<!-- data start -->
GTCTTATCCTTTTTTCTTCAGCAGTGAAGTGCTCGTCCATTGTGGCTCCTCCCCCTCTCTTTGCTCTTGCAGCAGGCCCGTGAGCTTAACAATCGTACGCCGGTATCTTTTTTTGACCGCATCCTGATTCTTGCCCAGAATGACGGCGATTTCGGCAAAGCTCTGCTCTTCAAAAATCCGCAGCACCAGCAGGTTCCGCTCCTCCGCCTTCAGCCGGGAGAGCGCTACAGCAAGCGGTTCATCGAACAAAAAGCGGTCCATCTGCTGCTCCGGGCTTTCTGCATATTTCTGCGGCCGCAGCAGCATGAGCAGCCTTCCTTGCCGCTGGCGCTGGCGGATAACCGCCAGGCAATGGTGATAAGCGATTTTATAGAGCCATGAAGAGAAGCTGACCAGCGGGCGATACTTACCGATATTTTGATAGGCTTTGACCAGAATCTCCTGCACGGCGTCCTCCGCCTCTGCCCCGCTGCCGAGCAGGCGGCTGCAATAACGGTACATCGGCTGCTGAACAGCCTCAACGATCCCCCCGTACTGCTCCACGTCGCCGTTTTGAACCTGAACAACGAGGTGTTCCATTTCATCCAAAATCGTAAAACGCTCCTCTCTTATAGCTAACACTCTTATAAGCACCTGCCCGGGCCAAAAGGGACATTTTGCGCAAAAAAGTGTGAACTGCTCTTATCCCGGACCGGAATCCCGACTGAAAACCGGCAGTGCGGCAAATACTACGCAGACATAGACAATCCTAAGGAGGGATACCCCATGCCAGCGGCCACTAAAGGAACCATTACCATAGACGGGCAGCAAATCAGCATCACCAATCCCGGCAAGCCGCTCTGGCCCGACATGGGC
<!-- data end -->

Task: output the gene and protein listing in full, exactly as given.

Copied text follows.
GTCTTATCCTTTTTTCTTCAGCAGTGAAGTGCTCGTCCATTGTGGCTCCTCCCCCTCTCTTTGCTCTTGCAGCAGGCCCGTGAGCTTAACAATCGTACGCCGGTATCTTTTTTTGACCGCATCCTGATTCTTGCCCAGAATGACGGCGATTTCGGCAAAGCTCTGCTCTTCAAAAATCCGCAGCACCAGCAGGTTCCGCTCCTCCGCCTTCAGCCGGGAGAGCGCTACAGCAAGCGGTTCATCGAACAAAAAGCGGTCCATCTGCTGCTCCGGGCTTTCTGCATATTTCTGCGGCCGCAGCAGCATGAGCAGCCTTCCTTGCCGCTGGCGCTGGCGGATAACCGCCAGGCAATGGTGATAAGCGATTTTATAGAGCCATGAAGAGAAGCTGACCAGCGGGCGATACTTACCGATATTTTGATAGGCTTTGACCAGAATCTCCTGCACGGCGTCCTCCGCCTCTGCCCCGCTGCCGAGCAGGCGGCTGCAATAACGGTACATCGGCTGCTGAACAGCCTCAACGATCCCCCCGTACTGCTCCACGTCGCCGTTTTGAACCTGAACAACGAGGTGTTCCATTTCATCCAAAATCGTAAAACGCTCCTCTCTTATAGCTAACACTCTTATAAGCACCTGCCCGGGCCAAAAGGGACATTTTGCGCAAAAAAGTGTGAACTGCTCTTATCCCGGACCGGAATCCCGACTGAAAACCGGCAGTGCGGCAAATACTACGCAGACATAGACAATCCTAAGGAGGGATACCCCATGCCAGCGGCCACTAAAGGAACCATTACCATAGACGGGCAGCAAATCAGCATCACCAATCCCGGCAAGCCGCTCTGGCCCGACATGGGC